“Myths are clues to the spiritual potentialities of the human life.” (Joseph Campbell)
Yesterday I attended my first lecture in the “For God’s Sake II: Living Myths” series at the Art Gallery of NSW, part of my move towards reconnecting with my love for, and interest in, arts and culture, and to integrate this thinking into my current work.
The lectures are being given by Dr Julian Doogan, an interesting character who is an anthropologist turned “Professor of Religious Studies” at Macquarie University. He also lectures in counter terrorism, a key focus area in both academic and policy over the past decade.
Doogan, an engaging, measured and very polished presenter, addressed a pretty much packed auditorium of people aged anywhere between 20-80 who sat in rapt silence as he outlined the course and the ideas he was going to explore. From the outset he set about opening up the minds of the audience to recognise that so much of our current thinking rests on deep-set pre-historic patterns. He led us through a guided journey towards more fully understanding the power of myth in our everyday lives and, as he related the tales of Mithras and Gilgamesh, he also wove in Jung’s basic theory of archetypes, showing how the core stereotypes of the Animus, Anima, Shadow and Trickster are as relevant today as they have always been.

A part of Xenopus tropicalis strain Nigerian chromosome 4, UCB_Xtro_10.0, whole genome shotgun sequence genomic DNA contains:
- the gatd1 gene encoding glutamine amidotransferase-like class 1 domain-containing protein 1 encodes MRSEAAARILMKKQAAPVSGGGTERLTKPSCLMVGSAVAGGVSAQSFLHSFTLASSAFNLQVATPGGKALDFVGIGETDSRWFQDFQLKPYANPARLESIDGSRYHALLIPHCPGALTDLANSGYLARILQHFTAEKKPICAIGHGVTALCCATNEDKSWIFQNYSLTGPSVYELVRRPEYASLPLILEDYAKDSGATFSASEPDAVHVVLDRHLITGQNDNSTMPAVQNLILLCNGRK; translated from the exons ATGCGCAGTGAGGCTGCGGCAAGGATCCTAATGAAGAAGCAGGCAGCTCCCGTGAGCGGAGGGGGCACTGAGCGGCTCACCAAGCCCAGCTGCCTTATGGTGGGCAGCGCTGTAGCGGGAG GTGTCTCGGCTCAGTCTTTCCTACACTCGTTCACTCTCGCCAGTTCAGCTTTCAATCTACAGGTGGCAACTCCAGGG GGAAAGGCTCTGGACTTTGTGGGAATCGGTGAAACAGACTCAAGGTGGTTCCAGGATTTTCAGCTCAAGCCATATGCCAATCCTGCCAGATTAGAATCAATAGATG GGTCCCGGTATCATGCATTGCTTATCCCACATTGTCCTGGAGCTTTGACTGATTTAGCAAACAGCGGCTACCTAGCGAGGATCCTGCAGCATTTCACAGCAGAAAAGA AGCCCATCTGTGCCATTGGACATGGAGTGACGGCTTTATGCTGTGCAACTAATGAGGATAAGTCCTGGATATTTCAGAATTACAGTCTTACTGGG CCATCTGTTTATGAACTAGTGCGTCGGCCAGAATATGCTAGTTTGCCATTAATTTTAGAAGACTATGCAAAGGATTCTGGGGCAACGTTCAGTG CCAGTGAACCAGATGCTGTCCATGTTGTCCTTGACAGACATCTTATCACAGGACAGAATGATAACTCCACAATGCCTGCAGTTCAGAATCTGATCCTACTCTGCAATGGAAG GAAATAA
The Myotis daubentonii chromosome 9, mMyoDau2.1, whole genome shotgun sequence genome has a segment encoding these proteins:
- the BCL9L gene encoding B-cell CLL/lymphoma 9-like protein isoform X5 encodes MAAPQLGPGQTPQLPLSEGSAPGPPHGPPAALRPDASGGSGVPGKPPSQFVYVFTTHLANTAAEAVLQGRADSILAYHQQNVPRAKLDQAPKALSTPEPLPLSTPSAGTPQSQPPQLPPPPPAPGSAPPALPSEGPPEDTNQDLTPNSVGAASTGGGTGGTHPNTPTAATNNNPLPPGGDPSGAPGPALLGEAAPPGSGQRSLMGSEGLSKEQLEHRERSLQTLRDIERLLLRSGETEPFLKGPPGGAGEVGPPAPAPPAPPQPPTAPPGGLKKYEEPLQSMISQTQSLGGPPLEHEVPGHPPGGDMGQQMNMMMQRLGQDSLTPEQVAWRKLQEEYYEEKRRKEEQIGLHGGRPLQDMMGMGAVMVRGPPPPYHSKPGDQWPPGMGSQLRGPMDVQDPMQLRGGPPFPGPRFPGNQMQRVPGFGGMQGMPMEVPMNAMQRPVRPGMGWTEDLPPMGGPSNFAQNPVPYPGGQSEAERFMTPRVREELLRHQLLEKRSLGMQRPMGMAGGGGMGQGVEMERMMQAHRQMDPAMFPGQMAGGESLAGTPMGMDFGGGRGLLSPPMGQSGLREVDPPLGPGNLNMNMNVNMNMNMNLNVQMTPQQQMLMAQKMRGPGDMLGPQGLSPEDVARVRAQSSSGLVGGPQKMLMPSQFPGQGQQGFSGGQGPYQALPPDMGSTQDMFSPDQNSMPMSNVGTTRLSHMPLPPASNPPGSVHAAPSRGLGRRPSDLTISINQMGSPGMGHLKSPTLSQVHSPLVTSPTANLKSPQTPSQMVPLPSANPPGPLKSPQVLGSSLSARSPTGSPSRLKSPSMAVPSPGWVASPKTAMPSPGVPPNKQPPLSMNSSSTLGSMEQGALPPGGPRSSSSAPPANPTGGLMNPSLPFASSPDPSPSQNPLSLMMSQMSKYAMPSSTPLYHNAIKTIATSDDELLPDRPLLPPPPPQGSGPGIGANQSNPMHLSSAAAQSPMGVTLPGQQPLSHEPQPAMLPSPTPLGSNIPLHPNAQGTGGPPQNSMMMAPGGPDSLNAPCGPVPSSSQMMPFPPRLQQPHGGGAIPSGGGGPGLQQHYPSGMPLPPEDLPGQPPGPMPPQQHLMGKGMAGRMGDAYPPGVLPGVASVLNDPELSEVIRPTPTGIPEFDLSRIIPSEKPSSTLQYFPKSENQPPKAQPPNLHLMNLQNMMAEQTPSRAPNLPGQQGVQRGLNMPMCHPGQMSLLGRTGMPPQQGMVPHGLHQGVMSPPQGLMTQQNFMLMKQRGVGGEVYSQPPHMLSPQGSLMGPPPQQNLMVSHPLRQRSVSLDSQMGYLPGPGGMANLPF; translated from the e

Doogan suggested that myths were often explained as being “mis-represented history”, “naive science”, or the need to make sense of things that terrify us. He, however, disagrees that any of these in isolation, because he feels that myths are expressing something that is part of the essence of humanity, and of being human.
As I sat and listened to Doogan I pondered upon the link between ancient myths and legends, and the stories that our current generation are telling through our own everyday commentary, so much of which is now captured in often excruciating detail via digital media. For archaeologists the evidence is “what people leave behind”, and in previous generations this has been through either physical artefacts or oral history – for us it will be in much of the digital data (if those coming after us are able to access and actually “read” it).
So much about archetypes is what we have been socialised over the millennia to intuitively recognise. The roles that these powerful stories play in how we represent ourselves, and how others see us, have been explored by people like Jung in psychology, and for groups and organisations, by people such as Danny Miller and Lucy Suchman. It is also what is now being captured by the data we create as part of our digital footprint, which people such as Genevieve Bell are exploring, all of whom I have referred to in a previous post.
So, as we continue to create our own archaeological record, which will inform the myths and legends that come after us, how are we to manage what we leave behind?
Jon Miller, in a recent article about online identity and reputation, suggests that: